Knot Pining: Insect visitor conjures infestations of the past
April 29, 2022
I probably did not adequately express to Jana the trauma I felt when we discovered a boxelder bug in the front window of the Pine Knot News office this week. I had just spent most of the morning talking to people about ash borers, and their official arrival in Cloquet.
The emerald ash borer is a real problem. Its infestation kills ash trees, threatening a large chunk of the hardwood tree canopy across southern and eastern Minnesota as of this week.
Boxelder bugs? Well, they say they are harmless. They munch on boxelder tree leaves all summer but not enough to kill them. They don’t bore into the trunk and debark the trees. Then again, who needs boxelder trees? They grow like weeds. They are soft, prone to easy felling by strong winds. They have a short life span before basically rotting away. And, worst of all, they bring the dreaded red-with-black-spots insect that tormented my childhood.
I have never before seen a boxelder bug in the north country. I’m not sure if I’ve ever identified a boxelder tree in these parts. My childhood farm in southern Minnesota was lousy with boxelders, and in the late 1970s and into the 1980s, boxelder bugs would cover every building side that had exposure to the sun. Come fall, they would crawl into every crevice and eventually get into the house.
My cats knew better. Apparently, boxelder bugs release an odor when crushed, meaning the cats I had trained to eat crickets wanted no part of boxelder bugs.
When we first moved to the farm, the grand elm trees there were already being devastated by Dutch elm disease. We were lucky to not have established any type of relationship with the trees, so their demise was easier to take. In the farmyard, we were relegated to those boxelders. One was third base as it took up much of our kickball field. It weathered several old-fashioned thunderstorms, losing a limb here and there. It was sort of like the children’s book, “The Giving Tree.” Once it had just a Y shape, with one branch dancing with the eave of the house, my mother had it taken down. I wrote about that afternoon, quite affectionately, actually, because that tree stood as a marker to a childhood long past.
There were the boxelders behind the barn, where we built a multilevel treehouse complete with an upstairs bathroom (don’t ask, but rubber hoses were involved), chaise lounge for reading, and carpet. While I was in my first week of college, the barn blew down and a bulldozer pushed all the pieces into a pile, right over the yawing boxelder that was still holding a now disused and moldering treehouse. Another marker gone.
So perhaps I am the forgiving sort. I can’t blame the trees for attracting the red pest. We can’t blame the ash trees, either, for this latest invasion.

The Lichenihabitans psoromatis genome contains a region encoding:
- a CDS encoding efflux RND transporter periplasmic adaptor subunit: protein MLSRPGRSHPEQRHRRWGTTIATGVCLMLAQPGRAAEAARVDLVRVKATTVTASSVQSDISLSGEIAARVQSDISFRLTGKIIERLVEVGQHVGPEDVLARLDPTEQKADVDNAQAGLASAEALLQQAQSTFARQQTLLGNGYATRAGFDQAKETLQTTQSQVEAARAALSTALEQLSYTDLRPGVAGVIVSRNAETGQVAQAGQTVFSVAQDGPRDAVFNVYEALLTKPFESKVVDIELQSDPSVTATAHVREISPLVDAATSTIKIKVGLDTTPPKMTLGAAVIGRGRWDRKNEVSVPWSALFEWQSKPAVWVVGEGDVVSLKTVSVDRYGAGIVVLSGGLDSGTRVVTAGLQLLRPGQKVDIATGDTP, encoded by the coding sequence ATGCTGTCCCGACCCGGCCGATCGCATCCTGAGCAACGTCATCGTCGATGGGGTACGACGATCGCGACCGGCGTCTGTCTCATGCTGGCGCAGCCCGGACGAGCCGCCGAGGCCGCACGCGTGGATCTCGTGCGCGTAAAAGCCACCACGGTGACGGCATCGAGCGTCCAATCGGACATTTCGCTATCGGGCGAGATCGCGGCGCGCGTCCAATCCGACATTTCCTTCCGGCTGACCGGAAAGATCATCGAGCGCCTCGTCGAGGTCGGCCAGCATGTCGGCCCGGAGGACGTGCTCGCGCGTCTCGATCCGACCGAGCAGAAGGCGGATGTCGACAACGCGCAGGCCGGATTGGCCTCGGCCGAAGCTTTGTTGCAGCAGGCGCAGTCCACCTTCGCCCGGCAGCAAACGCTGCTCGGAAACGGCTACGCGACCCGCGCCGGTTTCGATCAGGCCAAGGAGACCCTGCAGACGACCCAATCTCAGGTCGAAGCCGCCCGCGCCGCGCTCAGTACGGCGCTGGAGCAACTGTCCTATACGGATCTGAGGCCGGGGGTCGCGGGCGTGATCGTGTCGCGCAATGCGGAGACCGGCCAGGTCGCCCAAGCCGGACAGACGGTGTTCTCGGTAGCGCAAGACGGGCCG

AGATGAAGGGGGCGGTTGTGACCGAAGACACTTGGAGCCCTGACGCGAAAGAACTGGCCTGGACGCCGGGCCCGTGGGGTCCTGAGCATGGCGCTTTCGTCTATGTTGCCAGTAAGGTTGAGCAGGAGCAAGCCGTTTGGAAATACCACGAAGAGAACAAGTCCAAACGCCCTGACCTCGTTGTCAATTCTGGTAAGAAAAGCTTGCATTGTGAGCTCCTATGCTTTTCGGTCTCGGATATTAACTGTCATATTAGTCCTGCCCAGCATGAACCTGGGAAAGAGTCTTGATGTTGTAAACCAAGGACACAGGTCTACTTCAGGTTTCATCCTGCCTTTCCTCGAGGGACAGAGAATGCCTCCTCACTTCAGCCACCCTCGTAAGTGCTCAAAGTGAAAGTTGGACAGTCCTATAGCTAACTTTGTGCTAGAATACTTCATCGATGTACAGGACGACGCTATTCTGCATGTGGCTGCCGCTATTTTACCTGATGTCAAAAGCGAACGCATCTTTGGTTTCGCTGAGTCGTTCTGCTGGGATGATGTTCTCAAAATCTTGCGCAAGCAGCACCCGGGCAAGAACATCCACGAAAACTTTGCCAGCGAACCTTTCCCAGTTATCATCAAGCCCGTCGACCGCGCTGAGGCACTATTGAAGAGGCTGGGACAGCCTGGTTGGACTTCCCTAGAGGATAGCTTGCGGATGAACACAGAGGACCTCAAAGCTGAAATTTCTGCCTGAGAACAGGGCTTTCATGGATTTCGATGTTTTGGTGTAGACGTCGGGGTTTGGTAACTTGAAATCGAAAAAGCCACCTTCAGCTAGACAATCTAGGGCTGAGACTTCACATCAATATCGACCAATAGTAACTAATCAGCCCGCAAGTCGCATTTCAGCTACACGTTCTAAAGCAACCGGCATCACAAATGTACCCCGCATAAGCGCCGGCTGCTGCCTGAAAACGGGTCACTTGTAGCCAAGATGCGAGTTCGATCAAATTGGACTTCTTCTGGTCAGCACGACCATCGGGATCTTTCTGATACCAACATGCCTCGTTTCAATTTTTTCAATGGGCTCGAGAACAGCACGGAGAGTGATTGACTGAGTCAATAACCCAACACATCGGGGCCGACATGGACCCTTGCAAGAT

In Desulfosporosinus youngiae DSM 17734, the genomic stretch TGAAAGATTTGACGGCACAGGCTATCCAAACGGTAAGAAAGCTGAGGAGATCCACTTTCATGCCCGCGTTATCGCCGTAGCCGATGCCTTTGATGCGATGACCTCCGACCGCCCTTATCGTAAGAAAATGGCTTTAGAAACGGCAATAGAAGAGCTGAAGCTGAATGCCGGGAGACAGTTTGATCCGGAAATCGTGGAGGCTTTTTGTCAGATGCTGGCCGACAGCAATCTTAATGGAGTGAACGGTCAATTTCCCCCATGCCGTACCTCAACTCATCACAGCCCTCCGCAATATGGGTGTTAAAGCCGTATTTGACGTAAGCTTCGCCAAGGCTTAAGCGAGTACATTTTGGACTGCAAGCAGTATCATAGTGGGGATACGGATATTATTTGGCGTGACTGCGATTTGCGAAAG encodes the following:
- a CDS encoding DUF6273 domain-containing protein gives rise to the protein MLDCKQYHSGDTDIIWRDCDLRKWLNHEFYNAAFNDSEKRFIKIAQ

I haven’t seen a boxelder bug on the farm for quite a while. I do wonder, often, how we survived there with the host of other insects that plagued us. Mosquitoes that fed all day and night. Horseflies with their horrific bite. The relentless deerflies, my God, the deerflies. All of those remain, and drive me indoors in my adulthood, especially after I moved north, where some of these menaces exist, but not nearly in the numbers in southern farm and swamp country.
Perhaps the boxelder bug found that it couldn’t compete with the Asian lady beetle, which for the past few decades has held sway in farm country, originally, supposedly, introduced to eat aphids that were hurting crop yields. As we learn each generation it seems, Godlike solutions such as introducing a new insect to the environment don’t always turn out.
We were preparing the old farmhouse for sale last year, deep-cleaning a room would reveal so many of what we still call ladybugs, though that’s an insult to them. I spent many a night there watching the invaders flit around a light source, the ceiling dotted with the stinky beetles. Watching them would bring me back to those boxelder bug days.
The giant Minnesota poet and essayist Bill Holm taught English where I first went to college, Southwest State in Marshall. He lived in nearby Minneota, which each year celebrates Boxelder Bug Days. I applaud Holm for seeing the bugs in his home and being inspired to meditate on the ways of the world around him in “Boxelder Bug Variations.”
“My boxelder bugs have odd preferences,” Holm wrote. “They love radio dials, phonograph speakers, amplifiers, pianos, and harpsichords. Some would argue that this is because of the warmth and vibrations, but I prefer to think it is because of their taste for Bach and Vivaldi.”
Perhaps I can come around on the curious little harmless invader. I was going to suggest to you the only way I’ve found to get rid of the pest, as I’ve been reading that homeowners in the Twin Cities area are bereft about what to do with an apparent irruption of boxelder bugs last fall and now this spring.
If you really want to know how to get rid of them, drop me a line. I’ll give them the benefit of the doubt by not releasing my secret to the wide world.
I’m certainly hoping the one we saw in the office is an anomaly, perhaps a hitchhiker on some of the furniture from the farm that is now here at the Pine Knot. The ash borer is enough for now.